The weekend was capped off with another day of skiing and a morning of snowshoeing before packing up and heading home. A golden skiing trip!

Tuesday, February 05, 2008

The Rockrimmon Book Club Rocks!

This afternoon I had the great pleasure of visiting the Rockrimmon Book Club at the Rockrimmon Library Branch of the Pikes Peak Library District to discuss my book, A REAL BASKET CASE, which was their reading selection for this month. Boy, do they know how to make an author feel welcome! They had a cookies and lemonade snack table with tablecloth and paper goods that matched the colors of my book cover: pink, green, and yellow. And they'd already set up a signing table with my books on display. One of the members had driven around town to purchase gift certificates for establishments mentioned in my book--including the Broadmoor! --then bundled them with some yummy Rocky Mountain Chocolate Factory chocolates in a cute heart-motif gift basket. Their attention to detail was such that they even had two bottles of water waiting for me, one iced and one at room temperature, so I had my choice.

After a very short introductory talk by me, I opened the floor for questions, because I knew this group would have some great questions. The fifteen or so ladies kept me hopping for over an hour answering their wide-ranging questions from how I define my characters, to the process of getting an agent, to what an editor does, to how I plot, to which mystery authors I read, and even whether Leon appears in the sequel, TO HELL IN A HANDBASKET (he does). The time just flew, and I really enjoyed myself. Thank you, Rockrimmon Book Club!

Book club meetings are my all-time favorite promotion events. So, if you'd like me to talk to your book club either in person or over the phone, click on my website link, then on the "Contact Me" menu item.

Monday, February 04, 2008

Answer to "How do I get my novel published?"

Recently I was asked, yet again, that question that all published fiction writers are asked: "How do I get my novel published?" Contrary to the askers' hopes, there is no magic bullet, just a long road of hard work. Here's some general advice I give all writers. Networking is important in all careers, but especially writing. So is honing your craft. To do both, I suggest that writers join two professional writing organizations, first a nationwide one for your genre, such as Mystery Writers of America or Sisters in Crime or Thriller Writers of America for those who write mystery/suspense. Then, you should find a local writing organization that has periodic craft workshops and helps local writers form critique groups. Go to those workshops to keep on learning as much as you can and join a critique group, where you review and critique each others' chapters at usually-twice-a-month meetings.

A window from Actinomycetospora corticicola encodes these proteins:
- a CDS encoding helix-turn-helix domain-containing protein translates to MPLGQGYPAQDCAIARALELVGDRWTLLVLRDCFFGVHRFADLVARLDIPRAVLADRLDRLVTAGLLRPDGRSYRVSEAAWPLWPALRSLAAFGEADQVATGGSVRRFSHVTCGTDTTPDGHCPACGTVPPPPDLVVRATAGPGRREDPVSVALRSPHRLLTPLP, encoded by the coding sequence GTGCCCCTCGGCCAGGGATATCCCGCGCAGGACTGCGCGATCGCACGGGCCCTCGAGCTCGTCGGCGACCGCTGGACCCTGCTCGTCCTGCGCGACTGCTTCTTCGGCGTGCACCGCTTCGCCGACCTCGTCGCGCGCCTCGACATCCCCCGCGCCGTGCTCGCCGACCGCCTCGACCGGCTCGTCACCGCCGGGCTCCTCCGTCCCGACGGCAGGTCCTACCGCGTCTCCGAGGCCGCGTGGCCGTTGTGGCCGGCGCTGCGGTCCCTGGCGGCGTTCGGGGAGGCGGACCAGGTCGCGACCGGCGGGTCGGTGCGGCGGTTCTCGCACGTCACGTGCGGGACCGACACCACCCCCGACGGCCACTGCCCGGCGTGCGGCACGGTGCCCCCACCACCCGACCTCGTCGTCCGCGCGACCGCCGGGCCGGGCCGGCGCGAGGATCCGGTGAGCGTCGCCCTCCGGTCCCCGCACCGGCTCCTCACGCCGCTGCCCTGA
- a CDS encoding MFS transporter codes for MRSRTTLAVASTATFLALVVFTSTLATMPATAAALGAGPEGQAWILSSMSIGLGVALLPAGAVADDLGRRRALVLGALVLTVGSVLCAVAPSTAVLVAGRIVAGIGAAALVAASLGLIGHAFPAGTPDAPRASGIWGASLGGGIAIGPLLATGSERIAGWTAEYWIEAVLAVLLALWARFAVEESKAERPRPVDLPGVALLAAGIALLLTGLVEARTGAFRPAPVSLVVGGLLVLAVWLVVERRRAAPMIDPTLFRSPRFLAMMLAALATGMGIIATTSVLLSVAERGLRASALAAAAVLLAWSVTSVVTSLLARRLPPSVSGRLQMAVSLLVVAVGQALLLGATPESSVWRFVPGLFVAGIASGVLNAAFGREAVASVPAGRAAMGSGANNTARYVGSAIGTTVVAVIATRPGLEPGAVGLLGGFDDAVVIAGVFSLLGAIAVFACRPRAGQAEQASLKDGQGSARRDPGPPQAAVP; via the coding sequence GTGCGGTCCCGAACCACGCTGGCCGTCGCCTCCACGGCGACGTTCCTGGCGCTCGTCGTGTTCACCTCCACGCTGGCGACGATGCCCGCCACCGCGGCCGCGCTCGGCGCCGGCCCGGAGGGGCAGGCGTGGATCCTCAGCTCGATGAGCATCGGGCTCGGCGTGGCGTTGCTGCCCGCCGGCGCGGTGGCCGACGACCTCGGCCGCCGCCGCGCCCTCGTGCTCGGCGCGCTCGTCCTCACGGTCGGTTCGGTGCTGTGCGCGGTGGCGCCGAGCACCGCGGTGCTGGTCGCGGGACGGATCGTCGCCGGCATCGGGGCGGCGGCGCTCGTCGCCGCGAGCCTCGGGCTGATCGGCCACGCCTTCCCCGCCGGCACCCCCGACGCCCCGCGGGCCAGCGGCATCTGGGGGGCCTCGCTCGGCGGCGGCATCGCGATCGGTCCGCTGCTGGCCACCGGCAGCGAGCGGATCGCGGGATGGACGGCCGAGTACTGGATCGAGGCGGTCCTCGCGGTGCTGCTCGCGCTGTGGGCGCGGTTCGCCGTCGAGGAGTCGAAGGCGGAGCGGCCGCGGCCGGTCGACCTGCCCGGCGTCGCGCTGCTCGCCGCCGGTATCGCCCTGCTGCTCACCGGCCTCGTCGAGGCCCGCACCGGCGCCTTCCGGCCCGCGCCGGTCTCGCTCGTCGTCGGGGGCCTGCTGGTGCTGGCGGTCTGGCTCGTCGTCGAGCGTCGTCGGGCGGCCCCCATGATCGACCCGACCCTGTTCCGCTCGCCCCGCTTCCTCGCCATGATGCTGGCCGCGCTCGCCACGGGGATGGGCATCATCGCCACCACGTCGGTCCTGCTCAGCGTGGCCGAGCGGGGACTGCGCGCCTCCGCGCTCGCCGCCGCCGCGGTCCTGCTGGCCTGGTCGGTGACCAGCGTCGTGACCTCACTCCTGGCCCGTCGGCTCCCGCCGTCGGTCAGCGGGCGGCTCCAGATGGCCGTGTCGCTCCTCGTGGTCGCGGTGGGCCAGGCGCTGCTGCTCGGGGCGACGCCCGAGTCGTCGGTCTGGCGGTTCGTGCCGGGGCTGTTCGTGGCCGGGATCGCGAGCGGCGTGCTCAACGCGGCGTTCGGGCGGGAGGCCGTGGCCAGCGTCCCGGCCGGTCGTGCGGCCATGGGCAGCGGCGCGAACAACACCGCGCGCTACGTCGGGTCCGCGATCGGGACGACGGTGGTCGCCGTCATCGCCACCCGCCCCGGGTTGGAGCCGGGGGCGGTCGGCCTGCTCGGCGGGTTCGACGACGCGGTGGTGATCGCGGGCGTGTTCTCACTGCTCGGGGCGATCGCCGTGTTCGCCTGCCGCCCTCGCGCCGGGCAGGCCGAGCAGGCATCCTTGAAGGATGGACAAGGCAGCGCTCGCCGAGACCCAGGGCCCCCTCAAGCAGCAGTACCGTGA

Finishing the rough draft of a novel is a far cry from bringing it up to a publishable state, and getting others to tell you where the pace slows, the logic is flawed, or the characters are stale is the best way to take a good hard look at what needs to be fixed. When you get tired of editing your manuscript multiple times, you need to start trading information with other writers in your genre as to who the best agents are to query for the type of book you've written. And learn how to write a pitch-perfect query letter and have others review it.

Query a batch of 5-20 agents. Some will ask you to submit the first few pages of your novel with the query, some will ask for a synopsis, some will want both, some will only want the letter. If you don't get any requests for partial or full manuscripts as a result of those queries, you know you have some more work to do on your manuscript or your query letter or both. Go back and polish both again and get some fresh eyes to look at them.

In the meantime, enter some writing contests to get feedback and write some short stories in your genre and submit them to publications. Contest placements and short story publications are good milestones to put in your query letters. Lastly, realize this process can take years (5-7 is the average) and be very discouraging. That's another reason why you need to company of fellow writers--to commiserate with. Good luck! And realize that anything worth having is worth working hard to achieve.